I’ll never fully comprehend why we love managing the lives and businesses of virtual characters. The Sims and Theme Hospital stick out in my mind as the two games which were always installed, ready to go on my PC as a kid. On some level, there was arguably a desire to feel ‘grown up’ — managing a household, hospital or theme park is what grown-ups do.
Pocket Academy takes the managerial approach to things and drops you in the principal’s chair of a new school. A school with no reputation, no students and very few pixels. Shall we?
Kairosoft makes games to a formula, but I never cease to be amazed at how much versatility they get out of it. Their unique spin on casual management sims has put us in charge of game developers, soccer teams, restaurants, cities, racing teams, hot springs inns, and much much more. And somehow, it works.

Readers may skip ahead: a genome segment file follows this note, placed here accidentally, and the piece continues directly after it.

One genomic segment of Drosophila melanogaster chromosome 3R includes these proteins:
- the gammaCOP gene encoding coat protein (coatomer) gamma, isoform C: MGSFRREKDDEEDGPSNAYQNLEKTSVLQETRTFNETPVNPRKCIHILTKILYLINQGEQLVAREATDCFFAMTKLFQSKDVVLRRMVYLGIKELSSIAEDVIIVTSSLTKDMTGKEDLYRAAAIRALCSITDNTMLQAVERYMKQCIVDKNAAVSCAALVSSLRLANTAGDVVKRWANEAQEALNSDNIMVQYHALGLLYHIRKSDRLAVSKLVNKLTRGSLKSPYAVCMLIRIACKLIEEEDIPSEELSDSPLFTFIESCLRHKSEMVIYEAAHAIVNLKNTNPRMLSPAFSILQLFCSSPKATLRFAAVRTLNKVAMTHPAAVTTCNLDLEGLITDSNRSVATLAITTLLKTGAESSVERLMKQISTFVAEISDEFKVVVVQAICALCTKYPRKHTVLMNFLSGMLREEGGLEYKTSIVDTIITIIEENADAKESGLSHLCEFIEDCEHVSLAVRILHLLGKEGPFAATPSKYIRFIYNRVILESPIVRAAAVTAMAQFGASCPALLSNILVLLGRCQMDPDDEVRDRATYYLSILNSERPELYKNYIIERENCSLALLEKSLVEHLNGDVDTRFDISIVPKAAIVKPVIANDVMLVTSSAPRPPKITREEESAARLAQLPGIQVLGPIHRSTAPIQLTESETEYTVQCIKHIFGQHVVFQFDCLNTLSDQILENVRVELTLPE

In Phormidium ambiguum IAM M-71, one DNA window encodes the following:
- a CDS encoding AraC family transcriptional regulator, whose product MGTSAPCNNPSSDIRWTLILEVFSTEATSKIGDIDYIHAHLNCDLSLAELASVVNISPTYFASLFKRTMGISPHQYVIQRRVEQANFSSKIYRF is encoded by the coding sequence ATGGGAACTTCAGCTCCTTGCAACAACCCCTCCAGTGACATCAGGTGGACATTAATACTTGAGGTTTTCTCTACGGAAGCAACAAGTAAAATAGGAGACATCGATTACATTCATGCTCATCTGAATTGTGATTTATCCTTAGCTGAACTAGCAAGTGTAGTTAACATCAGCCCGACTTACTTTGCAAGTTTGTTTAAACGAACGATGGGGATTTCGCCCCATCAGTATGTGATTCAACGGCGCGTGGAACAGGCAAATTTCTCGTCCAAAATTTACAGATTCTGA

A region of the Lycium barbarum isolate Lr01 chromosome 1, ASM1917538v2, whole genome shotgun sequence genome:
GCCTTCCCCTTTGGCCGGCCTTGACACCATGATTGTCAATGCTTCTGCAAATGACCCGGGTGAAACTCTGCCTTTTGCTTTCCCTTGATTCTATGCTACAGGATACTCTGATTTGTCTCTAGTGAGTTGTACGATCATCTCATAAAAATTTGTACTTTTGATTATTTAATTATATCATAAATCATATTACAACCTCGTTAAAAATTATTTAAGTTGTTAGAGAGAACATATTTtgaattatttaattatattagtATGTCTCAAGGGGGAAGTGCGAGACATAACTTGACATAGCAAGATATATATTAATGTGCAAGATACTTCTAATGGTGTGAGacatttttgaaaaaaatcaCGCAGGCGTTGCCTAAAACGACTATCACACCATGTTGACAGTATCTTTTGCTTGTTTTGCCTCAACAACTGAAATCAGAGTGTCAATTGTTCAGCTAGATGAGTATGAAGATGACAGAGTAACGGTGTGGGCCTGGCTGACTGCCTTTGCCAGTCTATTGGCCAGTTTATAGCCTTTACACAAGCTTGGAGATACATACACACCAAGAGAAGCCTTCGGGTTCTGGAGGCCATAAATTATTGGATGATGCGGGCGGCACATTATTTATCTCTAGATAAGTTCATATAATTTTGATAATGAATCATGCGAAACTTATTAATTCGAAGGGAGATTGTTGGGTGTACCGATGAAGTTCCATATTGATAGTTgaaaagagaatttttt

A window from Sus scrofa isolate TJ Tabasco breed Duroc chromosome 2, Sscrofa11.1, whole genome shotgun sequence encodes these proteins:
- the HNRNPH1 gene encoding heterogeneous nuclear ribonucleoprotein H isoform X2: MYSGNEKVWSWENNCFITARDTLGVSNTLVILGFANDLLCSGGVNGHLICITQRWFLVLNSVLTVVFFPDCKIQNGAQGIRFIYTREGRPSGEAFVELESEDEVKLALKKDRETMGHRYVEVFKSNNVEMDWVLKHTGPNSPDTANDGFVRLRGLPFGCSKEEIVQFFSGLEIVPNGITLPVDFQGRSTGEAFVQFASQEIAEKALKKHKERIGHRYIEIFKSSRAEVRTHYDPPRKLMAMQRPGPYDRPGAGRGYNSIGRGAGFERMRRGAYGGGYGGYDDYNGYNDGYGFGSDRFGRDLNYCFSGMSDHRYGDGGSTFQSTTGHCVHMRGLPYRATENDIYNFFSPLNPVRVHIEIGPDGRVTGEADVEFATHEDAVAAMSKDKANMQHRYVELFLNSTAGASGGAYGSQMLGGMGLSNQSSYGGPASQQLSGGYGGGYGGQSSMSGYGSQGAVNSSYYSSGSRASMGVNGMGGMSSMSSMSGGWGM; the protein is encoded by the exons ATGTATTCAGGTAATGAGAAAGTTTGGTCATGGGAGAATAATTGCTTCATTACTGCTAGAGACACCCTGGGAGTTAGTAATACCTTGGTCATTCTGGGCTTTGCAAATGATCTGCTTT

Dungeon Village stays true to the trend, pitting you as the almighty overlord of an RPG town. That’s right — the people who visit your town are in a role-playing game. You need to provide quests, shops and accommodation to help them out and encourage them to stay. It’s addictive, fun and boring, all at the same time.
Ever wondered what it’s like to manage a Tesco or a Walmart? Get a taste of the hustle-bustle involved in managing your own mall with the latest sim game from the creators of Game Dev Story.
For the last week, I’ve been building floors and operating an elevator for a tower that houses tiny little people. No, I haven’t taken a second job as a contractor; I’ve been playing Mobage’s cute (and addictive) game: Tiny Tower. Let me explain why, after seven days play, I’m still not bored. (more…)